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Social Work Pathways in New Zealand

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Looking for your first degree in Social Work? See All Bachelors degrees in Social Work

Alternatively if you are looking for graduate level options? See All Masters degrees in Social Work

Study a Social Work Pathways or Foundation Programme in New Zealand

Social work is a demanding yet rewarding career choice. You will be helping individuals and families through difficult situations, and ensuring that vulnerable members of society are safeguarded and have the correct support. You may be exposed to unfavourable situations, working with children and families, victims of crime, and people dealing with addiction or mental health problems.

Difficulties aside, social work would be the perfect choice for anybody with a patient demeanour who enjoys working with and helping other people. Your role as a social worker will aid people in need, potentially improving their lives. The education of social workers is incredibly important, as this ensures that graduates are providing the best possible service for those in need, as well as staying up to date with the most prevalent social issues.

A degree in social work will require studying both general areas and more specific areas. These could include communication and interpersonal skills, law, rights and justice, sociological perspectives for social workers and interventions, among others.

Your degree will be taught in a mixture of modes. The majority of teaching will likely take place on campus in lecture halls or classrooms. You may have the opportunity to participate in some practical lessons. It is common for social work degrees to include a placement module. During this time, you will undertake a placement in the field of social work. This will give you the opportunity to develop your knowledge and skills, as well as gain some work experience through practical learning. The professional practice of social work is constantly evolving, and therefore social workers need to always be willing to develop their skills.

Depending on where you choose to study, you may be given the opportunity to specialise towards the end of your degree. The specialisation you choose in social work can help you to get a job in your chosen area. Common specialisations include:

  • Social Work Practice
  • Law and Social Work
  • Values, Ethics and Diversity
  • Social Policy and Social Problems
  • Social Work with Adults
  • Social Work with Children and Families
  • Mental Health
  • Substance Abuse

Your degree may also require you to write a dissertation, which will give you a chance to further research and understand a chosen area.

The accreditation gained from a social work degree will depend on where you choose to study. Different countries may have individual accreditation systems. In the UK, you will either be awarded a bachelor of science or bachelor of arts degree in social work.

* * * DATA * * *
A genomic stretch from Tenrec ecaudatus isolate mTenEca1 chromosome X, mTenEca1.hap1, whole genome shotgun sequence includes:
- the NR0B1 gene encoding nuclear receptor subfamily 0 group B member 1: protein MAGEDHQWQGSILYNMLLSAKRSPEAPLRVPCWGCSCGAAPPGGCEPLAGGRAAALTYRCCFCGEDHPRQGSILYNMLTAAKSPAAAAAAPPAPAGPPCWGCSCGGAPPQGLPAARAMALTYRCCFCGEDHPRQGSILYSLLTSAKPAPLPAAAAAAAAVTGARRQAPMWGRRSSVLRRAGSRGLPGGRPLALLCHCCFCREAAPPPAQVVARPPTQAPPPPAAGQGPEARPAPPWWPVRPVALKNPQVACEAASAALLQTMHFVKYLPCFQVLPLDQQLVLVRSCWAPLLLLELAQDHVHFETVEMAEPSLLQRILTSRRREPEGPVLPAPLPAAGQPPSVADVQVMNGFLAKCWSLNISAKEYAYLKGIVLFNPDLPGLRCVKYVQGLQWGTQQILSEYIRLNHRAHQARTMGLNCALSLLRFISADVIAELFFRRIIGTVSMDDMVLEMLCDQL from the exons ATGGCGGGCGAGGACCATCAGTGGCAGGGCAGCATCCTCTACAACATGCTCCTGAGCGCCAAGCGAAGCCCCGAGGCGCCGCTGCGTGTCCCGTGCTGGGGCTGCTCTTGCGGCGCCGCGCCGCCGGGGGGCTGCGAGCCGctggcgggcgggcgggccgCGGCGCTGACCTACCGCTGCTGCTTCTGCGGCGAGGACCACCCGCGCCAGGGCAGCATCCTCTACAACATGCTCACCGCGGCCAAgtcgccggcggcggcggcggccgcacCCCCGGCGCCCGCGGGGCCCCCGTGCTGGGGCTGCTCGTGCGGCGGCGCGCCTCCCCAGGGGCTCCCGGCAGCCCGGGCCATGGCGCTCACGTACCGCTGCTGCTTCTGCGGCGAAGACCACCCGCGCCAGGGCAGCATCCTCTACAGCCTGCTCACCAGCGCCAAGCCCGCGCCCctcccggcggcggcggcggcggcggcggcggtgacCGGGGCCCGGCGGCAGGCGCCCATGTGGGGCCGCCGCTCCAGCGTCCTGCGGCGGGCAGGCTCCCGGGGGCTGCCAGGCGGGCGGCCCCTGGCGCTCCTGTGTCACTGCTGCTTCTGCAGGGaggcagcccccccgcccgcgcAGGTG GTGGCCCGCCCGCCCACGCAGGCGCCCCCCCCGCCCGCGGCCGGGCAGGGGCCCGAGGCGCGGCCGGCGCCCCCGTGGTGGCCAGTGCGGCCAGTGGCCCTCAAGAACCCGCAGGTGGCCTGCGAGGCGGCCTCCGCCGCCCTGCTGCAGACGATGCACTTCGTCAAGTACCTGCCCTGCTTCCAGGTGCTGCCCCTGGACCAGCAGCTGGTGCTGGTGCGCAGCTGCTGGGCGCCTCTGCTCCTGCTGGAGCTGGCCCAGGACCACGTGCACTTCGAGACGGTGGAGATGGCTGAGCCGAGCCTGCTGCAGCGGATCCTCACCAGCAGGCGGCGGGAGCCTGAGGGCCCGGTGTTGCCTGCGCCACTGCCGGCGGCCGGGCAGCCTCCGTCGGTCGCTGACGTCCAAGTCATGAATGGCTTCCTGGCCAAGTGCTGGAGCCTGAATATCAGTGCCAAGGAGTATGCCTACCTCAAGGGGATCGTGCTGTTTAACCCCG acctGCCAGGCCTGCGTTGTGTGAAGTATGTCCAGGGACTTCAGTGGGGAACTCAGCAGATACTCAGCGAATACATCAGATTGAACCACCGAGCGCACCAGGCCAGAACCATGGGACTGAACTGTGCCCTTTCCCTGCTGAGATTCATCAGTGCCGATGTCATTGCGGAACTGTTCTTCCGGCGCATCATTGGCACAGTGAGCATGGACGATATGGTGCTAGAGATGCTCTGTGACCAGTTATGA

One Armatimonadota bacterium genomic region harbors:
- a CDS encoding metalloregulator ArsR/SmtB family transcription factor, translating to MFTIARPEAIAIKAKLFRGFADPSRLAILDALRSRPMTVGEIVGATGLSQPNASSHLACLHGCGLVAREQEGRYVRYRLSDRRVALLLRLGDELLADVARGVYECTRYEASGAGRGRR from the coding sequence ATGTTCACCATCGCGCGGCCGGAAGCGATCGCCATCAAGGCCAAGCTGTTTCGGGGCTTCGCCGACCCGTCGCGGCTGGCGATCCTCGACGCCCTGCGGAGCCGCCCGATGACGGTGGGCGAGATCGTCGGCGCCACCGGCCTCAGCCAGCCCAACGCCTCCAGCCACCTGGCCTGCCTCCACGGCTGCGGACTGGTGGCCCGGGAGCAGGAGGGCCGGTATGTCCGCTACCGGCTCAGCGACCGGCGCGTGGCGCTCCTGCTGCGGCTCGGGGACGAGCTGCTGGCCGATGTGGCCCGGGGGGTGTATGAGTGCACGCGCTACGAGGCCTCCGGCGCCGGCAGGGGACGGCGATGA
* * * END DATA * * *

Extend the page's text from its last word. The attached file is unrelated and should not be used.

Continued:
Once you have graduated, you may be required to gain extra qualifications before you are able to gain employment as a social worker. For example, in the UK, you will need to be on the HCPC register in order to become a fully qualified social worker. Most social work courses will be regulated by the Health and Care Professions Council (HCPC). This official accreditation is different in other countries, so make sure you know about any extra requirements.

Generally, an undergraduate degree in social work will take three to four years. Foundation degrees, diplomas and certificates can last up to two years when studied full-time.

On successful completion of your undergraduate degree, you can either seek employment or further your studies. Continuation of your studies could be in the form of a postgraduate degree, such as a masters or PhD, or a graduate diploma or certificate.

Due to the holistic approach of a social work degree, graduates are prepared for many career paths. It is most common for graduates to go directly into the legal, social and welfare sectors. You could also pursue a job in the social care or education sectors.

Social worker is not a title that refers to one sort of role, as a social worker can operate as many different things. You may work in community development, adoption and child welfare, adult guidance, or teenage and youth support. These sorts of jobs are available in local authorities, as well as government and health sectors.

Graduates of social work will also be able to find work in other fields, due their transferable skills. You will have a good understanding of human interaction, psychology, communication, situation analysis and conflict management. These are skills that will prove useful no matter what career path you choose.

Study in New Zealand

New Zealand would be an excellent choice for any international student looking to study abroad. With a diverse and extremely friendly population, students from all over the world would feel welcomed, and find it easy to integrate into their local student community. New Zealand's higher education system has a reputation for encouraging students to think for themselves and participate in cutting edge research projects. As an international student in New Zealand, you will have access to 8 highly ranked universities, all ranked in the top 500 of the QS World University rankings.

See our detailed guide to studying in New Zealand for international students.

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